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North Korea calls South Korea, US and Japan ‘Asian version of NATO’

South Korea and the United States have accused the North of supplying weapons to Russia that are being used in the Ukraine war. Both Russia and North Korea deny any such transactions.



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North Korea criticised a joint military exercise by South Korea, Japan and the United States held this month, state media said on Sunday, saying such drills show the relationship among three countries has developed into “the Asian version of NATO”.

On Thursday, the three countries began large-scale joint military drills called “Freedom Edge” involving navy destroyers, fighter jets and the nuclear-powered U.S. aircraft carrier Theodore Roosevelt, aimed at boosting defences against missiles, submarines and air attacks.

The exercise was devised at the three-way summit at Camp David last year to strengthen military cooperation amid tensions on the Korean peninsula stemming from North Korea’s weapons testing.

Pyongyang will not ignore the strengthening of a military bloc led by the U.S. and its allies and will protect regional peace with an aggressive and overwhelming response, North Korea’s foreign ministry said in a statement, according to KCNA news agency.

The ministry also said Washington was continuing its effort to link up South Korea and Japan to the North Atlantic Treaty Organization (NATO), adding South Korea’s attempts to supply weapons to Ukraine is one example of that effort.

Seoul’s defence ministry said in a statement that the “Freedom Edge” exercise was in response to North Korea’s nuclear and missile program while dismissing Pyongyang’s criticism.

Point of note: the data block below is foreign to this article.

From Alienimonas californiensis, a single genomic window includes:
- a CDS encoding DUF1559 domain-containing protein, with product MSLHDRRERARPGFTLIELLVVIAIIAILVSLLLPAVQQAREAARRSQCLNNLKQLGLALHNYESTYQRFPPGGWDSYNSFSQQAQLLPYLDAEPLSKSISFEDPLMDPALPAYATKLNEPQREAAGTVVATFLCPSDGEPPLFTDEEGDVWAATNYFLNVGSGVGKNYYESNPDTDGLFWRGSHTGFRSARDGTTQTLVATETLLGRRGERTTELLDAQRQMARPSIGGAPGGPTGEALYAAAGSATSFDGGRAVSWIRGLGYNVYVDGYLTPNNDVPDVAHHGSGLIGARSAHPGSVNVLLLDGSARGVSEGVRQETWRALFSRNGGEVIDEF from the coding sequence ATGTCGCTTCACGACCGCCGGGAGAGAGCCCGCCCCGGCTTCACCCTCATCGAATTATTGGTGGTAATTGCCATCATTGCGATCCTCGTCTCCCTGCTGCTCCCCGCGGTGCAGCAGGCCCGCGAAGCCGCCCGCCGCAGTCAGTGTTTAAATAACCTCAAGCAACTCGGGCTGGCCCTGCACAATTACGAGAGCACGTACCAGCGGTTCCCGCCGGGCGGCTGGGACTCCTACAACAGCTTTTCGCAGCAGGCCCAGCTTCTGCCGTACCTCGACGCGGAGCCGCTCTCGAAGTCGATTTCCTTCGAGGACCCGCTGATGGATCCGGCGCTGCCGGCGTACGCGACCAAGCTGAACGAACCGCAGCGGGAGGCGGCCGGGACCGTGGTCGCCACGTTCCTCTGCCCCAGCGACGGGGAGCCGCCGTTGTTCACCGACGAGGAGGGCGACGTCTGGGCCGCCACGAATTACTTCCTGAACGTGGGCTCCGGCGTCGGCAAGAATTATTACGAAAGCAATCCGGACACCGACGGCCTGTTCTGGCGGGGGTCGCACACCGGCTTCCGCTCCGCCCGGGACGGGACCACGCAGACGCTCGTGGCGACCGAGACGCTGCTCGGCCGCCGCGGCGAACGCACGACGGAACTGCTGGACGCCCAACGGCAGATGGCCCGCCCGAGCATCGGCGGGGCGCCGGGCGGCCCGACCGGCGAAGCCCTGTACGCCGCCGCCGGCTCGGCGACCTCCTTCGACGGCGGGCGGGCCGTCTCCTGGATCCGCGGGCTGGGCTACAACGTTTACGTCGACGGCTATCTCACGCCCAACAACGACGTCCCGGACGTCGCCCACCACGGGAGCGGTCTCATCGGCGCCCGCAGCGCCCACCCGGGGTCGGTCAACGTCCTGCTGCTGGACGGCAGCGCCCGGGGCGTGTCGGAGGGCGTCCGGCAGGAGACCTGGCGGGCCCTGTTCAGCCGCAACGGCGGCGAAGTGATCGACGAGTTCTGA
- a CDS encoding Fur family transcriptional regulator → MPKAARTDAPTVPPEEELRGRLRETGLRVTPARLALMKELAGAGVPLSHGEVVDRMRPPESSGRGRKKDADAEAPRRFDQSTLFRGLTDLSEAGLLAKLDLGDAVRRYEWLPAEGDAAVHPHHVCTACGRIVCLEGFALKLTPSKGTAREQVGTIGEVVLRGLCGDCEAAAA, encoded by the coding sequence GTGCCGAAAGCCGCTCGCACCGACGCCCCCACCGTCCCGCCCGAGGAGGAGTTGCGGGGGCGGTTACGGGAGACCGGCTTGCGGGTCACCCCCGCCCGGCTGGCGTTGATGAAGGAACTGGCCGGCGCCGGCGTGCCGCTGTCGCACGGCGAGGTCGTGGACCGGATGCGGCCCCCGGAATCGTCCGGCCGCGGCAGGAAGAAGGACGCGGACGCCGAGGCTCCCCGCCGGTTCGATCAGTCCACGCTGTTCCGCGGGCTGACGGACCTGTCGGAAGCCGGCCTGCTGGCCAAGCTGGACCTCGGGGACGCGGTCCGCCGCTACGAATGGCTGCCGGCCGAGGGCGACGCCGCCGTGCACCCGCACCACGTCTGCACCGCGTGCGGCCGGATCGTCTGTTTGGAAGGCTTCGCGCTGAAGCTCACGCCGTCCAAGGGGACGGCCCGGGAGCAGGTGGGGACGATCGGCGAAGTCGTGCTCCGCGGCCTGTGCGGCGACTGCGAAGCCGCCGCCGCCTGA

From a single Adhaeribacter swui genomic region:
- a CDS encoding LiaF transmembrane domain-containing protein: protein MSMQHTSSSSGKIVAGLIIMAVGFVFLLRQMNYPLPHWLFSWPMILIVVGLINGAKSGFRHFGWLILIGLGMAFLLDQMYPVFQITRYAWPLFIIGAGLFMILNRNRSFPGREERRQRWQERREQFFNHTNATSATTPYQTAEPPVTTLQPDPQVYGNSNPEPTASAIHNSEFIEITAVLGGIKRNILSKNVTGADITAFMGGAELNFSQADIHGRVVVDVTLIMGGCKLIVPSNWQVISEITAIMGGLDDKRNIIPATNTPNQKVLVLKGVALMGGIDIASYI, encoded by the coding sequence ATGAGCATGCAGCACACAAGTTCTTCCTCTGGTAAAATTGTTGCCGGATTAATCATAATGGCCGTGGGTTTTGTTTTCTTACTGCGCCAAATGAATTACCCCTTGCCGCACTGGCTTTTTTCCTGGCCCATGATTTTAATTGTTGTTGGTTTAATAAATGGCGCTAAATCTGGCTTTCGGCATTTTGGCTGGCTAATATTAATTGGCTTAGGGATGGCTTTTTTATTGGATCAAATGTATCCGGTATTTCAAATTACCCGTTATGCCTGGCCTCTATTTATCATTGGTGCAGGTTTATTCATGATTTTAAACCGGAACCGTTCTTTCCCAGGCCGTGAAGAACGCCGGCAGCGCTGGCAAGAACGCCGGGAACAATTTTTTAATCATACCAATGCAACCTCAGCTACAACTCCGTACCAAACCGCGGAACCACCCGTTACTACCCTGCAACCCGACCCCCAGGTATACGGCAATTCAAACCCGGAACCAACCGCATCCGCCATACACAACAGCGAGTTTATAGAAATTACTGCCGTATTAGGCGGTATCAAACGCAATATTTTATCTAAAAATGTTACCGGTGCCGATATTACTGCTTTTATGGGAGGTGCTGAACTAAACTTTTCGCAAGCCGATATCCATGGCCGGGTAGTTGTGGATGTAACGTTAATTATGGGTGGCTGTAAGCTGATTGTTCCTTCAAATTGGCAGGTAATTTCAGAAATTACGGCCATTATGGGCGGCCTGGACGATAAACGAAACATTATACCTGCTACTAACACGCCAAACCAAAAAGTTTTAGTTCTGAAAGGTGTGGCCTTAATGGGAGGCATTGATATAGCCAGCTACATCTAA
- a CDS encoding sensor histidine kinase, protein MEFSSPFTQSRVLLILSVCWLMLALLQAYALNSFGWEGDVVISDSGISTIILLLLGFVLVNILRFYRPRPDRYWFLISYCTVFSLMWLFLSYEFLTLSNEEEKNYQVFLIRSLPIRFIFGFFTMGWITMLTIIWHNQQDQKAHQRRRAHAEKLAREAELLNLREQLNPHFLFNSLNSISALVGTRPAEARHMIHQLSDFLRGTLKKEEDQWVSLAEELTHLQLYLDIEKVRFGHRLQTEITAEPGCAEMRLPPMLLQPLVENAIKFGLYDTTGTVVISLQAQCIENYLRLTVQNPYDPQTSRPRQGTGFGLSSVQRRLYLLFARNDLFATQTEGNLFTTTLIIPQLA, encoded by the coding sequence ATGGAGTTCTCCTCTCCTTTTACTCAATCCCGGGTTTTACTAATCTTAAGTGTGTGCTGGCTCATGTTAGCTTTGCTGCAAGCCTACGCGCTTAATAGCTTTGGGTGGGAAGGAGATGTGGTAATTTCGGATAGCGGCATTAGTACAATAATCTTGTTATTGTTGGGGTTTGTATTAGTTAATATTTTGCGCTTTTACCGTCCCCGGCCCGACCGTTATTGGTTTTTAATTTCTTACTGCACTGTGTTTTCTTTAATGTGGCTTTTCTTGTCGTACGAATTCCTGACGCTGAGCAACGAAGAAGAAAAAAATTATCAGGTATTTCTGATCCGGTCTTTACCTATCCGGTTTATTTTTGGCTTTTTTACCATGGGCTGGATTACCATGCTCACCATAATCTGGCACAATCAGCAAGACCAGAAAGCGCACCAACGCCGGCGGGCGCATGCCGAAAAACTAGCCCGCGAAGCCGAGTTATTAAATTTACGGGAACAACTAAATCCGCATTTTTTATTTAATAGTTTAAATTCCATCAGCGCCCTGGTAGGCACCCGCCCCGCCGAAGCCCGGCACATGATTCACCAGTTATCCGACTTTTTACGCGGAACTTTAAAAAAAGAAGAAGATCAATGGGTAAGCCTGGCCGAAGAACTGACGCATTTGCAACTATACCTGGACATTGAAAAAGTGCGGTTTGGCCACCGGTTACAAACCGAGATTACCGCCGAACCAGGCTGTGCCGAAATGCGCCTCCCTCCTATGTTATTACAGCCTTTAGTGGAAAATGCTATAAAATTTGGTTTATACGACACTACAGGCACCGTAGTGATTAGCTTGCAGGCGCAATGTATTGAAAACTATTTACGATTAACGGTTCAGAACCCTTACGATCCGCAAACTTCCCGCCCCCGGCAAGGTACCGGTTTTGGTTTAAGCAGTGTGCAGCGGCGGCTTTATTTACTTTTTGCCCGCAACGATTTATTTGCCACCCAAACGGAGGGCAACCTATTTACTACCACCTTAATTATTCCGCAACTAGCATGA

South Korea said it would review the possibility of supplying arms directly to Ukraine, in protest against a recent mutual defence pact signed between North Korean leader Kim Jong Un and Russian President Vladimir Putin.

South Korea and the United States have accused the North of supplying weapons to Russia that are being used in the Ukraine war. Both Russia and North Korea deny any such transactions.

North Korea’s ruling party held a meeting over Friday and Saturday presided by Kim, who on the second day addressed “deviations” hampering economic development and laid out the focus for the second half of the year, state media said.

North Korea has long condemned joint drills between the United States and South Korea as a rehearsal for invasion and proof of hostile policies by Washington and Seoul.

Last year, the U.S., South Korea and Japan staged joint naval missile defence and anti-submarine exercises to improve responses to North Korean threats. – Reuters 


Biden says Israel-Gaza war should end now and Israel must not occupy Gaza

A dozen U.S. administration officials have quit, citing opposition to Biden’s Gaza policy. Rights advocates also note a rise in antisemitism and Islamophobia in the U.S. amid the war, Reuters reported.



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U.S. President Joe Biden said on Thursday the Israel-Gaza war must end now and Israel must not occupy the enclave after the war, telling reporters his ceasefire framework had been agreed on by both Israel and Hamas but there were still gaps to close, Reuters reported.